The Norah Sande Award is one of Eastbourne’s many musical treasures. It has strict terms of entry. Competitors must be between 18-25 years of age, and must have been born in Sussex, Kent, Surrey or London, or be resident, training or working in one of those counties. All must have passed Grade Eight with Distinction in piano.
There is never a shortage of applicants, so there are several stages, culminating in a weekend where three pianists are chosen on the Saturday to perform in the Final on Sunday, introduced by artistic director Spencer Freeman MBE.
First on was Maria Luc, 20, from Chichester, of the Royal Northern College of Music. She gave us a Beethoven Sonata, a Study by Ligeti and three Rachmaninoff Preludes. One was struck immediately by the sensitivity of her playing and her ability, as it were, to “make the music her own.”
23 year-old Jonathan Ferrucci studied in Florence, and is presently at London’s Guildhall. With considerable performing experience in London, Australia, Denmark, Hungary and Japan it was no surprise that his phenomenal technique enabled him confidently to present such varied music as a Schubert Sonata movement, a complete Bartok Sonata and some Scriabin.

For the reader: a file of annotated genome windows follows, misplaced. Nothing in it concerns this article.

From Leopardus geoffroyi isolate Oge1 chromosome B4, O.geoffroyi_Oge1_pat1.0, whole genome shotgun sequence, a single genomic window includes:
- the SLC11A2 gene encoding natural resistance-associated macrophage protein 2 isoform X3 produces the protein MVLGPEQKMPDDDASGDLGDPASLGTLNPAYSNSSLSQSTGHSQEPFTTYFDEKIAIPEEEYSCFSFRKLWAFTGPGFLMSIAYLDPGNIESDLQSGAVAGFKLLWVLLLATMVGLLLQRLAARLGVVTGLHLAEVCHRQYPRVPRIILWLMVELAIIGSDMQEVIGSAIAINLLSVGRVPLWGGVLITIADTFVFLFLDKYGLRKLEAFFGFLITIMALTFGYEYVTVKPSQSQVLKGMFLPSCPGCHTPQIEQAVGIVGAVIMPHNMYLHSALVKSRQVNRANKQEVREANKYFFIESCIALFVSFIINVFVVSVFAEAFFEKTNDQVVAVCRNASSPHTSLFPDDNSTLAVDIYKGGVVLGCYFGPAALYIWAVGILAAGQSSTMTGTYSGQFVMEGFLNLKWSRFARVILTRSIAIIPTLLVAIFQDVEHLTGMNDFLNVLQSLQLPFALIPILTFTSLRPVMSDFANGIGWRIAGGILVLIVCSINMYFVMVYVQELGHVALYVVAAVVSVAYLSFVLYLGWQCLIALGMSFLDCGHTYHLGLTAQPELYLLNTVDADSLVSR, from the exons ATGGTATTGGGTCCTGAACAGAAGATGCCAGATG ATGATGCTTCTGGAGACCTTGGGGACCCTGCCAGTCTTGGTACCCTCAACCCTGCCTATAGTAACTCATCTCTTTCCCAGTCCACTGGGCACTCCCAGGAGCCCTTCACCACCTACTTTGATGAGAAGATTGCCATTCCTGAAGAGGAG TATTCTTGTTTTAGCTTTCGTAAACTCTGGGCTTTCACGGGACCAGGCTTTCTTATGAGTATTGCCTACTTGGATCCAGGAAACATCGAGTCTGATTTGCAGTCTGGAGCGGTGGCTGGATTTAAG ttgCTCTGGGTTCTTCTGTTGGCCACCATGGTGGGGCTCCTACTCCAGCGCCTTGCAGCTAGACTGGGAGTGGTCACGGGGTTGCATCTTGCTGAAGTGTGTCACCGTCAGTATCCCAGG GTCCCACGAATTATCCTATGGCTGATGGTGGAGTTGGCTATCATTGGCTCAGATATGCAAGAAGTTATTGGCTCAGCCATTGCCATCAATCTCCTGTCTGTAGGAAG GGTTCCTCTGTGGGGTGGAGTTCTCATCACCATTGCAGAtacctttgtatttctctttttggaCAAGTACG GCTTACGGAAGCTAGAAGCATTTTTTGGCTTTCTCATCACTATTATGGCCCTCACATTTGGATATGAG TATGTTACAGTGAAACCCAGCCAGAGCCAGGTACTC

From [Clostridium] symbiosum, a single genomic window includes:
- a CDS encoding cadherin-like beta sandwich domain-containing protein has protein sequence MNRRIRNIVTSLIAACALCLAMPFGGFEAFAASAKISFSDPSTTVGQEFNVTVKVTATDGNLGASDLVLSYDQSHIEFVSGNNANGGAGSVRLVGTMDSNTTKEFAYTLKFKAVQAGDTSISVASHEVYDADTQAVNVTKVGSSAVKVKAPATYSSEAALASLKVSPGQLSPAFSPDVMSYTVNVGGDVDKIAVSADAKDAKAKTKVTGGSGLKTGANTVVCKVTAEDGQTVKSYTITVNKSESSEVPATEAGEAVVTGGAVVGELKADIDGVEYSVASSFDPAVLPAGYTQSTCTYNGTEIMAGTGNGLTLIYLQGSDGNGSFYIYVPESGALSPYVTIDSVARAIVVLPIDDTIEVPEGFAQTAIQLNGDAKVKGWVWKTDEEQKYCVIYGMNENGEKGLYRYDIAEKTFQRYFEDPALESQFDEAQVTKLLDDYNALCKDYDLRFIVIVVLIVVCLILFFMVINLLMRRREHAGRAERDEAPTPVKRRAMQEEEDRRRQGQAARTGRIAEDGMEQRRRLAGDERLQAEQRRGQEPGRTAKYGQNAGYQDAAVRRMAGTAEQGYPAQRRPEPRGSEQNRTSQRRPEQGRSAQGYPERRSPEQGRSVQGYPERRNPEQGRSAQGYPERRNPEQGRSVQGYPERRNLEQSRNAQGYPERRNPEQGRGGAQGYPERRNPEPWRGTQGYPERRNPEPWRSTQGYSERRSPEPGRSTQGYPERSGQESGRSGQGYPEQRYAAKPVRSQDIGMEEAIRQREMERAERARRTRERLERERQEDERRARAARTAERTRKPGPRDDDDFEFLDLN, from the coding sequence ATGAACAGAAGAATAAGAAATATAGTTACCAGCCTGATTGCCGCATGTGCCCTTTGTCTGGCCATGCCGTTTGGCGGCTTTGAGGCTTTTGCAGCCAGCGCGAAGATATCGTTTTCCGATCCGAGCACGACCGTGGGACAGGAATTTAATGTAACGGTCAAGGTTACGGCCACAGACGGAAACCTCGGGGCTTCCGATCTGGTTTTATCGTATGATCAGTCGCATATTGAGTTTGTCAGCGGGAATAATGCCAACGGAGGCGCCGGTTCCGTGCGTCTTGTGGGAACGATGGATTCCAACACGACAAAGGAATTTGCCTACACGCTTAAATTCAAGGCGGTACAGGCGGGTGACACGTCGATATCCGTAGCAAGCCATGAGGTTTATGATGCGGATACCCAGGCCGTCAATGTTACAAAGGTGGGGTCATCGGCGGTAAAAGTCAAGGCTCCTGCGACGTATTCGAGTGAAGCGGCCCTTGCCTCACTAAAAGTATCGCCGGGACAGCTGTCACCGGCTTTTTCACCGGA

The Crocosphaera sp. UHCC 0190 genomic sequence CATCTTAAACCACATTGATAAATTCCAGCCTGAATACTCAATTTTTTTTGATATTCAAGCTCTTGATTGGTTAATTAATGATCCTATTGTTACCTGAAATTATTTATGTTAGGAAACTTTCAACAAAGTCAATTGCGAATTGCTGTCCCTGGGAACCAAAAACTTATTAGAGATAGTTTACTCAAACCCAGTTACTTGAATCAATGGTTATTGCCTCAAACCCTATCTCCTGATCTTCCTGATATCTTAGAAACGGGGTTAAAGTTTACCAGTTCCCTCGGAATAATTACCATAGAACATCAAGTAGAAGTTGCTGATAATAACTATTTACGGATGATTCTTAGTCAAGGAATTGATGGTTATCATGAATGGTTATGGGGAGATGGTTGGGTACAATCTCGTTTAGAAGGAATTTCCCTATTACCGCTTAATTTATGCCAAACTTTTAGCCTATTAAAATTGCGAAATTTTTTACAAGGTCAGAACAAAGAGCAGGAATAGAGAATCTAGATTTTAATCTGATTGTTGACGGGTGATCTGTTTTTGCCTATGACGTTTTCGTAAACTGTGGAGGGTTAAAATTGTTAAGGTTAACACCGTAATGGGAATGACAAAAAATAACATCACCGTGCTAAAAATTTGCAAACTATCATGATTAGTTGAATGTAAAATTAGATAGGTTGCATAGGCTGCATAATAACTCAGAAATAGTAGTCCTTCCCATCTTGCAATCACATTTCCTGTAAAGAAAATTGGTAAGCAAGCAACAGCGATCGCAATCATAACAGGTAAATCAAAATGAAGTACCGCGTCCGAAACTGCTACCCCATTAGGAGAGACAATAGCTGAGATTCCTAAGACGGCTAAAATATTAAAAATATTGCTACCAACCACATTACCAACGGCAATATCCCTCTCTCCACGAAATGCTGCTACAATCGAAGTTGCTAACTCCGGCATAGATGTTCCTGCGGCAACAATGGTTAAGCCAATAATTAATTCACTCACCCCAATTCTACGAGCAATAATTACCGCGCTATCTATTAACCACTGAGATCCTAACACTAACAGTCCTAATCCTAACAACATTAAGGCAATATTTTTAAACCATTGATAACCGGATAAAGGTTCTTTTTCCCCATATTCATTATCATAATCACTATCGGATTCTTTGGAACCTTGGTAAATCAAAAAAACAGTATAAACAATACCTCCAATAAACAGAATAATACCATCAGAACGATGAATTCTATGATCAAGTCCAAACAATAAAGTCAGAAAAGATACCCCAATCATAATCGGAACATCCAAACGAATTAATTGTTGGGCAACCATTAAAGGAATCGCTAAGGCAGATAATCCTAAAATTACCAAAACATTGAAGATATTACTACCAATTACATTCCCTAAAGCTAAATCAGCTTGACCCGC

The last finalist, Misa Saka, was born in Tokyo in 1993. Like Jonathan she is working on a Master’s Degree at the Guidhall. She began with a Haydn Sonata movement, then Thea Musgrave’s Snapshots, and finally Schumann’s Opus 20 Humoreske. As she concluded, many listeners felt they knew who would win the £2000 prize and the opportunity to give a complete recital in Eastbourne. I confess to having no idea, and, interestingly, only one person I quizzed in the interval correctly named the eventual winner.
Spencer introduced judges Timothy Barratt, Richard Deering and chairman David Patrick, who announced that Jonathan had won third prize, Misa was placed second, and the winner was Maria. My one (and truthful) comment is that I should be very happy to see any one of the finalists onstage in the future; and that they each have fine careers ahead of them. By Robin Gregory.